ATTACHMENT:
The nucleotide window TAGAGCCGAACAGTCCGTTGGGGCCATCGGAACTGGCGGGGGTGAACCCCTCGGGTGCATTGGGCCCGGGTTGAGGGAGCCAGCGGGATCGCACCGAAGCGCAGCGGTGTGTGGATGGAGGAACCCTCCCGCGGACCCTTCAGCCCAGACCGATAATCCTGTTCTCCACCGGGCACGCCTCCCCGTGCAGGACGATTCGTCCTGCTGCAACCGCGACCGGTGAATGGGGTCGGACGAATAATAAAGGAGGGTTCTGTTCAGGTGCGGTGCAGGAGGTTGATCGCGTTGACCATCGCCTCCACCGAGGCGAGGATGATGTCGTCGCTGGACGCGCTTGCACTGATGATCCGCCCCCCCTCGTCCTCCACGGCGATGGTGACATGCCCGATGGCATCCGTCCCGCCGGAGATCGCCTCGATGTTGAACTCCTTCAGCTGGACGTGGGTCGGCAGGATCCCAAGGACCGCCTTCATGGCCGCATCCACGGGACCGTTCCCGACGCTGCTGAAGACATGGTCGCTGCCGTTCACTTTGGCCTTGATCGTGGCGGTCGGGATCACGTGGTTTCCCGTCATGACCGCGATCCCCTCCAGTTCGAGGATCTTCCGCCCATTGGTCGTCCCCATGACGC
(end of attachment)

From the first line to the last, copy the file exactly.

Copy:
The nucleotide window TAGAGCCGAACAGTCCGTTGGGGCCATCGGAACTGGCGGGGGTGAACCCCTCGGGTGCATTGGGCCCGGGTTGAGGGAGCCAGCGGGATCGCACCGAAGCGCAGCGGTGTGTGGATGGAGGAACCCTCCCGCGGACCCTTCAGCCCAGACCGATAATCCTGTTCTCCACCGGGCACGCCTCCCCGTGCAGGACGATTCGTCCTGCTGCAACCGCGACCGGTGAATGGGGTCGGACGAATAATAAAGGAGGGTTCTGTTCAGGTGCGGTGCAGGAGGTTGATCGCGTTGACCATCGCCTCCACCGAGGCGAGGATGATGTCGTCGCTGGACGCGCTTGCACTGATGATCCGCCCCCCCTCGTCCTCCACGGCGATGGTGACATGCCCGATGGCATCCGTCCCGCCGGAGATCGCCTCGATGTTGAACTCCTTCAGCTGGACGTGGGTCGGCAGGATCCCAAGGACCGCCTTCATGGCCGCATCCACGGGACCGTTCCCGACGCTGCTGAAGACATGGTCGCTGCCGTTCACTTTGGCCTTGATCGTGGCGGTCGGGATCACGTGGTTTCCCGTCATGACCGCGATCCCCTCCAGTTCGAGGATCTTCCGCCCATTGGTCGTCCCCATGACGC